These were the main roads that the Romans made. They were solid, hard roads, 12 ft. or more in width, and so strongly constructed that they remained in use as the main routes for hundreds of years after the Romans had departed, and were such conspicuous features of the landscape that later they were often adopted as parish boundaries and still serve as such. The purpose of these roads is obvious, to provide communication between London, already a great town and the centre of the road system in Britain, and the ports which were the link with the Continent and distant Rome. Without such a system of communications and roads along which, if the need arose, military forces could speedily be moved, the Empire would never have held together. And besides armies, through these Kentish ports and along these arterial highways travelled merchants and traders engaged in the extensive and profitable import and export business.
Other less important roads also existed, of more commercial than military significance. Some of these roads were constructed to link thickly-settled areas, such as the Medway Valley, with Watling Street. One road, running southward from Rochester and Maidstone, crossed the Weald to Hastings and the Sussex iron-working district; another left that road at a point south of Maidstone and passed eastward along the line of the greensand hills to Lympne; another ran south-westward from Canterbury, over Godmersham Downs, through Ashford, Tenterden and Benenden to the iron-working district; shorter roads connected Reculver with Canterbury, Lympne with Dover, and Dover with Richborough. And, in addition to the Roman roads, the prehistoric trackways, such as the so-called Pilgrims’ Way, no doubt continued in use at least in part, following as they did the most favourable contour line and avoiding the heavy-clays.
Canterbury, Rochester and Dover were Roman towns, of which Canterbury was the largest, yet not to be compared in size with such towns as London, Verulamium, Cirencester, Silchester or Colchester. Canterbury and Rochester, some parts of the Roman walls of which are still visible, mark prominent river-crossings. Dover was a port, and opportunities for excavation in the course of new road construction near the centre of the town during 1971 revealed the existence of a Roman fort of remarkable size and strength. Some of its rooms reached the same high standard of civilised decoration as houses in Italy itself, and there is little doubt that this important fort was the headquarters of the Roman fleet based in Britain. In other parts of Kent, notably along the line of Wailing Street at Ospringe and Milton Regis, and, west of the Medway, at Springhead and Dartford; in the Medway Valley from Burham to Wateringbury; and in the Darent Valley, Romanised settlements were numerous and close together, but none of these areas—apart from Springhead, perhaps—could properly be called a town.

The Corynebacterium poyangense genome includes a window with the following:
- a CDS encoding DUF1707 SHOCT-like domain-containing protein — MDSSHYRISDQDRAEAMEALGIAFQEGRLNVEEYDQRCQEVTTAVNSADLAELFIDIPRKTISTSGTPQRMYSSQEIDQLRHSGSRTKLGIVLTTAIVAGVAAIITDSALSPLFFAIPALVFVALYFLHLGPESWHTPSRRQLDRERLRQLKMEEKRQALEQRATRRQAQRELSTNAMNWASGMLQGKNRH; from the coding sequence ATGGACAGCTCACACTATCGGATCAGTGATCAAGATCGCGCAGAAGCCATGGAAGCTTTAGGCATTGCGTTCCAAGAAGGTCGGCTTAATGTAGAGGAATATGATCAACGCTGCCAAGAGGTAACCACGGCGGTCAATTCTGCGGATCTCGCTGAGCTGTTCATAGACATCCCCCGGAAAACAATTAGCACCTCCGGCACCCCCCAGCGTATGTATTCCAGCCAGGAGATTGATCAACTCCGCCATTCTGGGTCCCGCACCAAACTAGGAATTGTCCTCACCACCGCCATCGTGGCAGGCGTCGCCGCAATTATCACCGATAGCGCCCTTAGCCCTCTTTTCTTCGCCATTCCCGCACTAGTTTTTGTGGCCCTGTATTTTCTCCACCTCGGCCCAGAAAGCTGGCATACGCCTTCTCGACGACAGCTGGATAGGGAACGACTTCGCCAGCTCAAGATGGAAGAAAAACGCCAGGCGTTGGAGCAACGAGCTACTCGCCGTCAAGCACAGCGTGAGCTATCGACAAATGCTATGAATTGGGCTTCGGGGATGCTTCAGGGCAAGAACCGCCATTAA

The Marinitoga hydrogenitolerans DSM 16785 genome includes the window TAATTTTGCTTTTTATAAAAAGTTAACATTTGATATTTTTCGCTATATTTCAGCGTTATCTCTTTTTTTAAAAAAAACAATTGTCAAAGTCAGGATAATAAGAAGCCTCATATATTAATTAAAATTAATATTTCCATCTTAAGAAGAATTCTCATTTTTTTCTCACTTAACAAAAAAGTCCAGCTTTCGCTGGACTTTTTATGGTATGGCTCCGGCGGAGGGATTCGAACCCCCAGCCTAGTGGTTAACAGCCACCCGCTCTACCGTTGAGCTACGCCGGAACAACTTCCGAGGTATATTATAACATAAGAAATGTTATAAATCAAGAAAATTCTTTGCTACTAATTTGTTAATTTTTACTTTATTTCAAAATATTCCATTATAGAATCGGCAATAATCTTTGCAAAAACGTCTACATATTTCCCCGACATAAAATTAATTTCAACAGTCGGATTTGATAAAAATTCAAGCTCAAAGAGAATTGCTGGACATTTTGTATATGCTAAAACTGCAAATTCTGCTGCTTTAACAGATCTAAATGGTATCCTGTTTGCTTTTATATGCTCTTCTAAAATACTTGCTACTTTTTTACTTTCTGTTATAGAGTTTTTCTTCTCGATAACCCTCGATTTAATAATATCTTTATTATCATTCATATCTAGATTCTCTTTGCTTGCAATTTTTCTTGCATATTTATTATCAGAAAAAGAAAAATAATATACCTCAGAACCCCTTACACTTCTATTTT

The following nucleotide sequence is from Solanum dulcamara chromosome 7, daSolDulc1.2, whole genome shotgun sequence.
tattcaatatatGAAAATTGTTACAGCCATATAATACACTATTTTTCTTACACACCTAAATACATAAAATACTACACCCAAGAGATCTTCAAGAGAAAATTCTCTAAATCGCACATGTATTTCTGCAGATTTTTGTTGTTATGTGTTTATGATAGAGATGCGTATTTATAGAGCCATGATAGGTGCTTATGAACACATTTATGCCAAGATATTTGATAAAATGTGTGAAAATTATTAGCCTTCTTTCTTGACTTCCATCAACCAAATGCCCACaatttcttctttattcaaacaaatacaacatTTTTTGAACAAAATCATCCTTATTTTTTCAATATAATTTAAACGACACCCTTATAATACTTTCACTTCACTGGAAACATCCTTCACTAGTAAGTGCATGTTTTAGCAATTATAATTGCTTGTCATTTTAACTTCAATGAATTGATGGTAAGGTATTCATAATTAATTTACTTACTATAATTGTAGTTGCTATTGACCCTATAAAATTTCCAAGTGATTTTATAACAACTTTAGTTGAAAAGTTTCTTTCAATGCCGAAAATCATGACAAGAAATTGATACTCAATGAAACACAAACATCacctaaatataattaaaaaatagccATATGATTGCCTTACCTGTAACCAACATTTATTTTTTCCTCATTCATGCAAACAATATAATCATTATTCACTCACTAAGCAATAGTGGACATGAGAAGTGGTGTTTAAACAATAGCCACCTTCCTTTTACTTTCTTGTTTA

Country life in Romano-British Kent, as elsewhere in Britain, was organised on a different basis from town life. The characteristic feature of the countryside was the villa, of which more than fifty examples are known in Kent; four of the finest are those at Lullingstone, Eccles, Folkestone and Darenth. Villa is apt to be a misleading term; these Roman country houses must be thought of more in terms of the medieval manor house, surrounded by its estate of farm-lands than as comparable with a Renaissance Italian villa, or still less with the sort of building that now goes by that name. Not all villas, in fact, were farmhouses. The large villa on the East Cliff at Folkestone may or may not have been an official residence of the admiral in command of the Roman fleet in Britain, but it can scarcely have been the centre of an agricultural estate. The even larger villa at Darenth was apparently used for fulling cloth, an indication that the weaving of local wool into cloth was an active industry in Kent. Other industries were the making of tiles at Plaxtol, of pottery at many places. including Upchurch which has given its name to a widely found variety of pottery, the quarrying of stone near Maidstone and Lympne, and, near the Sussex border, the smelting and forging of iron-ore. Agriculture, however, as throughout Kent’s history, was the most important industry, especially the growing of corn and even as far back as the first century A.D. Kent farmers had learnt sufficient of the art of agriculture to know the advantages of dressing the heavier clay-lands with marl or chalk which was dug for that purpose.